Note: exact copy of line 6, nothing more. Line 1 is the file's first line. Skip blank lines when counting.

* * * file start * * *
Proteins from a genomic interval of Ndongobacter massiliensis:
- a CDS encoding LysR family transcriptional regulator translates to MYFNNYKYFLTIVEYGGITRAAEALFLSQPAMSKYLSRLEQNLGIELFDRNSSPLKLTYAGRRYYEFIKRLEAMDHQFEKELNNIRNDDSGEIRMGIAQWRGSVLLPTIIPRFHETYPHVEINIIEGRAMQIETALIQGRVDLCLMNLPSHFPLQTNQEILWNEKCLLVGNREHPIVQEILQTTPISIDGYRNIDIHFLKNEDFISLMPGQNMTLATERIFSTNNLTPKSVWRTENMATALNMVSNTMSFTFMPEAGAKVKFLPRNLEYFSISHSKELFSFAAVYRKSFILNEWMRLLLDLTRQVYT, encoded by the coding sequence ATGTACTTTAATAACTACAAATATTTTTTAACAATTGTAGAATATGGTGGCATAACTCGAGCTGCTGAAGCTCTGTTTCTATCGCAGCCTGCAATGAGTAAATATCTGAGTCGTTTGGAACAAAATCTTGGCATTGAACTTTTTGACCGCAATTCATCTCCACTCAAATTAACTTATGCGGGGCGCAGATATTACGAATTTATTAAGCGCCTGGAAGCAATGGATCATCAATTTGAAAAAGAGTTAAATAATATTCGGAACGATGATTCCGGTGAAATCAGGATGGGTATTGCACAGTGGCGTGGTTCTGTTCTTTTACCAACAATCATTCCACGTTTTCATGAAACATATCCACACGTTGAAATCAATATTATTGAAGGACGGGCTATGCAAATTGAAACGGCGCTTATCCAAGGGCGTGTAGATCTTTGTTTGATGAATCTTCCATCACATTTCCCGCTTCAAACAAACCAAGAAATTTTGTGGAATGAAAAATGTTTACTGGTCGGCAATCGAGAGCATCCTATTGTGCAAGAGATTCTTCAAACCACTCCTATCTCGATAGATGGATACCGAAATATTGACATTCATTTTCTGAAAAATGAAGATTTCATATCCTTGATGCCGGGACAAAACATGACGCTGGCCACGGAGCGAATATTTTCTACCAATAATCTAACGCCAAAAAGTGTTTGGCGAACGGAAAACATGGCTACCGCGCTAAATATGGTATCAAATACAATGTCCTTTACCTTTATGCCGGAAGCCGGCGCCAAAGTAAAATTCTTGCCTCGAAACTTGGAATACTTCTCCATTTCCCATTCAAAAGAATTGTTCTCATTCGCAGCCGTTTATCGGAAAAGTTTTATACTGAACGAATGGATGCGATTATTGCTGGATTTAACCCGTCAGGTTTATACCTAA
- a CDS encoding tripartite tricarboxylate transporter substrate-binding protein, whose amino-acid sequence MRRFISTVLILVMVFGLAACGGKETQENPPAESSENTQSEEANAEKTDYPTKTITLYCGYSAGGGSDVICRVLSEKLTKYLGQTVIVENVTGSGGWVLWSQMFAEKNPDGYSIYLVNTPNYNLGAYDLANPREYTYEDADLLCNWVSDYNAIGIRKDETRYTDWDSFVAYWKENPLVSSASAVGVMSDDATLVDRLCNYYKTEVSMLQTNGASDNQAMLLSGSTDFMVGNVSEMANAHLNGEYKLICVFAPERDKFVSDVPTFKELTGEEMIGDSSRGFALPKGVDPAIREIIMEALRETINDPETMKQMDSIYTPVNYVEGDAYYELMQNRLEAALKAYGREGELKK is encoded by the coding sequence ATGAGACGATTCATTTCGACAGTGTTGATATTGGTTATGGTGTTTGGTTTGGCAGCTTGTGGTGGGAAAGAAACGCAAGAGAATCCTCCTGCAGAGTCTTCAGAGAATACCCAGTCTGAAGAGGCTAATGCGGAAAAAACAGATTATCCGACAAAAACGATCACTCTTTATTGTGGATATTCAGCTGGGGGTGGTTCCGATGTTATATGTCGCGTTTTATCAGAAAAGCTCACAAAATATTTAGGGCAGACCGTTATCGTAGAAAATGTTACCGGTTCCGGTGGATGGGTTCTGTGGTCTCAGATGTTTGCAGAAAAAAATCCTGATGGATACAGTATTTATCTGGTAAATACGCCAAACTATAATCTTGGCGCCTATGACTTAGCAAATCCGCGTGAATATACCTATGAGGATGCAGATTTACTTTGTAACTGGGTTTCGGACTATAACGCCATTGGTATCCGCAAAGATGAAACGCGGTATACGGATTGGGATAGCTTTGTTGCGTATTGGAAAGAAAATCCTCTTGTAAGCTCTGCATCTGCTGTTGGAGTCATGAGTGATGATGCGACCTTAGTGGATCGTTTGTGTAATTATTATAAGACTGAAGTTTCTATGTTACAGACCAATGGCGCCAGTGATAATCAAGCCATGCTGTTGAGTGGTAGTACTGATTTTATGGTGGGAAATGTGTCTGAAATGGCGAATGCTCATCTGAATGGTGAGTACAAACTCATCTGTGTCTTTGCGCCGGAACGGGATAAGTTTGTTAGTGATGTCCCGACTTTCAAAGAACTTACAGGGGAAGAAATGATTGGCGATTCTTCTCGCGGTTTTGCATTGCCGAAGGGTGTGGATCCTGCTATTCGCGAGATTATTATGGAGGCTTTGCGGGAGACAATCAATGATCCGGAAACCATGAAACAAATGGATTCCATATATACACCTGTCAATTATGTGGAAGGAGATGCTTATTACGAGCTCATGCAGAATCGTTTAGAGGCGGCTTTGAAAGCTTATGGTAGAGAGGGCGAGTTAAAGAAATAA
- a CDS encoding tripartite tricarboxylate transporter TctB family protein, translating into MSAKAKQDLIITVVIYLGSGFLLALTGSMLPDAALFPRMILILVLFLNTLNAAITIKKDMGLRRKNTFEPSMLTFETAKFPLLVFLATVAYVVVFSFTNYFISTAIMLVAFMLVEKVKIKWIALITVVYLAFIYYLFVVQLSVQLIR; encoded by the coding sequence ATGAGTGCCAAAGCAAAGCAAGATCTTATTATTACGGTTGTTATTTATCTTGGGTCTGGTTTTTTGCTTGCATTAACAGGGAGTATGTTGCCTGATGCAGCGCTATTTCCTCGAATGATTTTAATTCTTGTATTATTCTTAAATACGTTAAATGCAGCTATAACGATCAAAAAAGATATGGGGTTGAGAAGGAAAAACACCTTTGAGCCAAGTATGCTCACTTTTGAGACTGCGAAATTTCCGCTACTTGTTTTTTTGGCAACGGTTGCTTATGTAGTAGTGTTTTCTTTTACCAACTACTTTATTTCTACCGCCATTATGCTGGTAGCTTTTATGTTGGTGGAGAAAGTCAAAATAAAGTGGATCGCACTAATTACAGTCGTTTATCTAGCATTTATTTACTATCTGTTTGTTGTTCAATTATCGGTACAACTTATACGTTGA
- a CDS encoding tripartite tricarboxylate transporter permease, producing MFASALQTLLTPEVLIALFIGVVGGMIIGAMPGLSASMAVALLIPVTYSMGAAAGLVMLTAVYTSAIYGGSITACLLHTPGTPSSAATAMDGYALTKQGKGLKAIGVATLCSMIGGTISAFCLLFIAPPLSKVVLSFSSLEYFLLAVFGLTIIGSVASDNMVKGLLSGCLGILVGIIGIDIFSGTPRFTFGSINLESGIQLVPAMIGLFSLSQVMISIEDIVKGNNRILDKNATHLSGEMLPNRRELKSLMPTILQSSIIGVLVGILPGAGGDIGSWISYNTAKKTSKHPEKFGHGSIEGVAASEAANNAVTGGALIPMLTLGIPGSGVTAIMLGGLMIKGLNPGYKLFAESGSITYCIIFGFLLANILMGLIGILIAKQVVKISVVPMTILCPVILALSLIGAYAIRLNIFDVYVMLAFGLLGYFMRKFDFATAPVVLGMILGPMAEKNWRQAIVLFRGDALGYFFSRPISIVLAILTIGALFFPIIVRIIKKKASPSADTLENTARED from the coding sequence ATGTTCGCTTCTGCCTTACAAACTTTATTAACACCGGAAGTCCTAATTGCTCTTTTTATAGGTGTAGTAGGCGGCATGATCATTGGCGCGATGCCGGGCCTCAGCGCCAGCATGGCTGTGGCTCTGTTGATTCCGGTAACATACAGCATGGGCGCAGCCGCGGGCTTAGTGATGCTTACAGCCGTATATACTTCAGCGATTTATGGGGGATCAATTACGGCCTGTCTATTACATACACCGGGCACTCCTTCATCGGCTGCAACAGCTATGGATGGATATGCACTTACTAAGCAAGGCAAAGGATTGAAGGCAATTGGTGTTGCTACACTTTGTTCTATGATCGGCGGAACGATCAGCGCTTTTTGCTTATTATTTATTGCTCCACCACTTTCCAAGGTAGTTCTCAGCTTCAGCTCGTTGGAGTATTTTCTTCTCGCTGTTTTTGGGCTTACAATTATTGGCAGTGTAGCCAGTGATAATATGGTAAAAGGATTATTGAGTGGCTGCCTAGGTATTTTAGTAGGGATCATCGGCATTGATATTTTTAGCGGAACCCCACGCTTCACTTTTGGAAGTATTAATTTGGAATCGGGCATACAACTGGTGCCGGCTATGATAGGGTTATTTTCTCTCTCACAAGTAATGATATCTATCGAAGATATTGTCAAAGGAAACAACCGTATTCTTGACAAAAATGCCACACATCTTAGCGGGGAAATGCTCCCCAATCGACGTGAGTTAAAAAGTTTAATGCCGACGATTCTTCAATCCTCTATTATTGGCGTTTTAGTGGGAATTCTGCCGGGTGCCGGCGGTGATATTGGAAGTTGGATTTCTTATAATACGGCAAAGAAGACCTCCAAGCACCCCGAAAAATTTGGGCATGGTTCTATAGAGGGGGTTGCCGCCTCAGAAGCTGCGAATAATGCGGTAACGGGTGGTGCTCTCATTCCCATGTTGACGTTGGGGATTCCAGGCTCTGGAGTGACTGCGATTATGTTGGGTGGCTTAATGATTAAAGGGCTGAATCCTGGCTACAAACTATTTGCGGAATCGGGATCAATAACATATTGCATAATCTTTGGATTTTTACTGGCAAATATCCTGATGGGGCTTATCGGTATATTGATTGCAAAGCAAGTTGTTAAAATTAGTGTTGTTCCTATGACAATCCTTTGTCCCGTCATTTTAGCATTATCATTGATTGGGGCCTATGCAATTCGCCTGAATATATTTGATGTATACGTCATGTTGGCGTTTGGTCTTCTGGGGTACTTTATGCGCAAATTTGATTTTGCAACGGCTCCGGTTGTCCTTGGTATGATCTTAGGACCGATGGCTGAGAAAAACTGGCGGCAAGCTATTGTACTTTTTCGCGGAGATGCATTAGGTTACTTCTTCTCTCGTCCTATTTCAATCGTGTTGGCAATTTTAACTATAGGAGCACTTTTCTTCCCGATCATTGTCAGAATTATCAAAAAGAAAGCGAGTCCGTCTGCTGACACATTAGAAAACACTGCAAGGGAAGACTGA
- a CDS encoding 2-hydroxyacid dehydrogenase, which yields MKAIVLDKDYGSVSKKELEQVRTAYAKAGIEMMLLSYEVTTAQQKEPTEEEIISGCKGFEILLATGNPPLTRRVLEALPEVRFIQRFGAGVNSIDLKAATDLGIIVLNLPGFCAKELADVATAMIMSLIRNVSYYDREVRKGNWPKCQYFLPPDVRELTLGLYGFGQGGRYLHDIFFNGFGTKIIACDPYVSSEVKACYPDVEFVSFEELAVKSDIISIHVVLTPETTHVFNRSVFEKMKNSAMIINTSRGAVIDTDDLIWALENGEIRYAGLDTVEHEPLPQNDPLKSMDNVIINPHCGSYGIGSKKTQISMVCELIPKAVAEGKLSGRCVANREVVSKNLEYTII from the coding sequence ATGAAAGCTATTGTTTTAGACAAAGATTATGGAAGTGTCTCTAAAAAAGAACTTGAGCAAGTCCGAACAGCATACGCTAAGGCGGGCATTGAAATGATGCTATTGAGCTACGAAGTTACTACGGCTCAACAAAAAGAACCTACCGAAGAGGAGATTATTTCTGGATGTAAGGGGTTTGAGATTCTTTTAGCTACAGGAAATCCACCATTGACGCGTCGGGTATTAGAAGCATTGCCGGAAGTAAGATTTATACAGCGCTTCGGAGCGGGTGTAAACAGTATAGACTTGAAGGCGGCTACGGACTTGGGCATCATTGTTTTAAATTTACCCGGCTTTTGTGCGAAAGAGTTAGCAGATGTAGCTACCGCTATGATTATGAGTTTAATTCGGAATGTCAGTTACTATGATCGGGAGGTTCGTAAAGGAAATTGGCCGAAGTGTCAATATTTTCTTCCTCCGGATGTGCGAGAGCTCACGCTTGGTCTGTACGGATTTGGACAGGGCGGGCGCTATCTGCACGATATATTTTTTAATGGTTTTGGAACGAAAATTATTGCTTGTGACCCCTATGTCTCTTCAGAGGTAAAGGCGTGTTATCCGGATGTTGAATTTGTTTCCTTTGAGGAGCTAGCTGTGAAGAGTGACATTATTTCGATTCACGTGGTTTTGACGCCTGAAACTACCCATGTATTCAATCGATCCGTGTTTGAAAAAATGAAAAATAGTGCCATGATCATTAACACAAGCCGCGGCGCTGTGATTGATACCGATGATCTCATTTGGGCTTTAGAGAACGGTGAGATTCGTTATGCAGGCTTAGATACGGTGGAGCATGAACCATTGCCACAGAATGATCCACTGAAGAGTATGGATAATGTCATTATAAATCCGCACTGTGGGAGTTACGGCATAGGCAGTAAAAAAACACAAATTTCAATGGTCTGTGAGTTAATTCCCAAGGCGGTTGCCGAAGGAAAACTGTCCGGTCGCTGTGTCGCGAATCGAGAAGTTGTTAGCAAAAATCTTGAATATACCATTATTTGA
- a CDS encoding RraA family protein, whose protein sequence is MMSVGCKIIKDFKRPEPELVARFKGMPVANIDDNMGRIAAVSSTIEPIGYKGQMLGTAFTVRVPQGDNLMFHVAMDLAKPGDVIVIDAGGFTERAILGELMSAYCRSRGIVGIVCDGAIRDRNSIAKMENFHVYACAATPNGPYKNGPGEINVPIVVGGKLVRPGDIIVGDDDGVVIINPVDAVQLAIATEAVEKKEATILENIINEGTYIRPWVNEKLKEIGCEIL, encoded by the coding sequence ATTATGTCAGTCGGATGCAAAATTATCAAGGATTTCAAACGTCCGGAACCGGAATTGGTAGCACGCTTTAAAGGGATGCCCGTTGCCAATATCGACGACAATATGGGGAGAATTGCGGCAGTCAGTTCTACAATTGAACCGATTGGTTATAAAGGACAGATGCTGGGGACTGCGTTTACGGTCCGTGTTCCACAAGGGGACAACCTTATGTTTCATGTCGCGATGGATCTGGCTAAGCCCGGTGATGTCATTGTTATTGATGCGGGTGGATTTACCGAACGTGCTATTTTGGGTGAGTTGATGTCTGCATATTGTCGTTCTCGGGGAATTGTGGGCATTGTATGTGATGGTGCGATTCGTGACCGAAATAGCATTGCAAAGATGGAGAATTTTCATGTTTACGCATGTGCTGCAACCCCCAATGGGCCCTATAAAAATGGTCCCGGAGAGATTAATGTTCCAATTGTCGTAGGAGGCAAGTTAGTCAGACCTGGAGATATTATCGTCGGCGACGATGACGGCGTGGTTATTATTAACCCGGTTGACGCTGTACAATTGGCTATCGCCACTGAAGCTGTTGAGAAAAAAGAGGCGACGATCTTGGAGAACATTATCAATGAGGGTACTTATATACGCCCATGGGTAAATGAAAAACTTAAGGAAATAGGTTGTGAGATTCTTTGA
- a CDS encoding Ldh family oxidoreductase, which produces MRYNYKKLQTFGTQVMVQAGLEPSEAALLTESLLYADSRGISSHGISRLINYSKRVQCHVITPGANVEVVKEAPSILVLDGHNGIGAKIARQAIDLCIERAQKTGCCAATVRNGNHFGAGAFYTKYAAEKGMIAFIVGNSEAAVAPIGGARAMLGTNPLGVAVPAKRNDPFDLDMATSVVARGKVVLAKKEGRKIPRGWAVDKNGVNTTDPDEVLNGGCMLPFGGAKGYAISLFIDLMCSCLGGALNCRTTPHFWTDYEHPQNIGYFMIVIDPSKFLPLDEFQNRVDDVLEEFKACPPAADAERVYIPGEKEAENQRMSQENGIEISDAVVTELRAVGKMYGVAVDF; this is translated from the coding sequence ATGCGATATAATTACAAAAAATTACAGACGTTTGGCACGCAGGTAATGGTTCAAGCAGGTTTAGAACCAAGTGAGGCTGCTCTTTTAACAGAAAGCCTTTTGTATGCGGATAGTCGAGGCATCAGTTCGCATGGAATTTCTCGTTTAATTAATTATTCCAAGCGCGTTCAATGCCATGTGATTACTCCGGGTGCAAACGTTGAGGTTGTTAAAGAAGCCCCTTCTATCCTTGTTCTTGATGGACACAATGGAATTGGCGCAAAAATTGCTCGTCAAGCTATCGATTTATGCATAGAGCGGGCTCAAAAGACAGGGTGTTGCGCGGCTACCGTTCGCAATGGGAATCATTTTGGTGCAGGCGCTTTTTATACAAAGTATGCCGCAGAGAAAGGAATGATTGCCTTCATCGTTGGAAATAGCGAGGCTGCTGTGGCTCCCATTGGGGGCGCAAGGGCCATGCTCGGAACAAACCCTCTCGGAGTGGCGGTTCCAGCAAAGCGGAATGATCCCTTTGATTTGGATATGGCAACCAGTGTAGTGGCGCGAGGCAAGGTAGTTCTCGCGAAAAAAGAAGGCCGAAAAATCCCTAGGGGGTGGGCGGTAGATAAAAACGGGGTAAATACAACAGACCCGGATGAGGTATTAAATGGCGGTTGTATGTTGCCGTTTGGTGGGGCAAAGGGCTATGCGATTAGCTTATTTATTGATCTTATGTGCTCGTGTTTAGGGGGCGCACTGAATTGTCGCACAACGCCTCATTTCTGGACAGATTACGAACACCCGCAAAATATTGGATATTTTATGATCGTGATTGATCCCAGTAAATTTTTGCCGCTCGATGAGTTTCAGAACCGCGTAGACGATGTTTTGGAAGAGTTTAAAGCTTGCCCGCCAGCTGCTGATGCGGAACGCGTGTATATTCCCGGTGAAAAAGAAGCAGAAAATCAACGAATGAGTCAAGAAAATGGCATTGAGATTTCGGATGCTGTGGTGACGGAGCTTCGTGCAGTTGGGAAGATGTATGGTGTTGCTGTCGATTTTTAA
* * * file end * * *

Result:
- a CDS encoding 2-hydroxyacid dehydrogenase, which yields MKAIVLDKDYGSVSKKELEQVRTAYAKAGIEMMLLSYEVTTAQQKEPTEEEIISGCKGFEILLATGNPPLTRRVLEALPEVRFIQRFGAGVNSIDLKAATDLGIIVLNLPGFCAKELADVATAMIMSLIRNVSYYDREVRKGNWPKCQYFLPPDVRELTLGLYGFGQGGRYLHDIFFNGFGTKIIACDPYVSSEVKACYPDVEFVSFEELAVKSDIISIHVVLTPETTHVFNRSVFEKMKNSAMIINTSRGAVIDTDDLIWALENGEIRYAGLDTVEHEPLPQNDPLKSMDNVIINPHCGSYGIGSKKTQISMVCELIPKAVAEGKLSGRCVANREVVSKNLEYTII from the coding sequence ATGAAAGCTATTGTTTTAGACAAAGATTATGGAAGTGTCTCTAAAAAAGAACTTGAGCAAGTCCGAACAGCATACGCTAAGGCGGGCATTGAAATGATGCTATTGAGCTACGAAGTTACTACGGCTCAACAAAAAGAACCTACCGAAGAGGAGATTATTTCTGGATGTAAGGGGTTTGAGATTCTTTTAGCTACAGGAAATCCACCATTGACGCGTCGGGTATTAGAAGCATTGCCGGAAGTAAGATTTATACAGCGCTTCGGAGCGGGTGTAAACAGTATAGACTTGAAGGCGGCTACGGACTTGGGCATCATTGTTTTAAATTTACCCGGCTTTTGTGCGAAAGAGTTAGCAGATGTAGCTACCGCTATGATTATGAGTTTAATTCGGAATGTCAGTTACTATGATCGGGAGGTTCGTAAAGGAAATTGGCCGAAGTGTCAATATTTTCTTCCTCCGGATGTGCGAGAGCTCACGCTTGGTCTGTACGGATTTGGACAGGGCGGGCGCTATCTGCACGATATATTTTTTAATGGTTTTGGAACGAAAATTATTGCTTGTGACCCCTATGTCTCTTCAGAGGTAAAGGCGTGTTATCCGGATGTTGAATTTGTTTCCTTTGAGGAGCTAGCTGTGAAGAGTGACATTATTTCGATTCACGTGGTTTTGACGCCTGAAACTACCCATGTATTCAATCGATCCGTGTTTGAAAAAATGAAAAATAGTGCCATGATCATTAACACAAGCCGCGGCGCTGTGATTGATACCGATGATCTCATTTGGGCTTTAGAGAACGGTGAGATTCGTTATGCAGGCTTAGATACGGTGGAGCATGAACCATTGCCACAGAATGATCCACTGAAGAGTATGGATAATGTCATTATAAATCCGCACTGTGGGAGTTACGGCATAGGCAGTAAAAAAACACAAATTTCAATGGTCTGTGAGTTAATTCCCAAGGCGGTTGCCGAAGGAAAACTGTCCGGTCGCTGTGTCGCGAATCGAGAAGTTGTTAGCAAAAATCTTGAATATACCATTATTTGA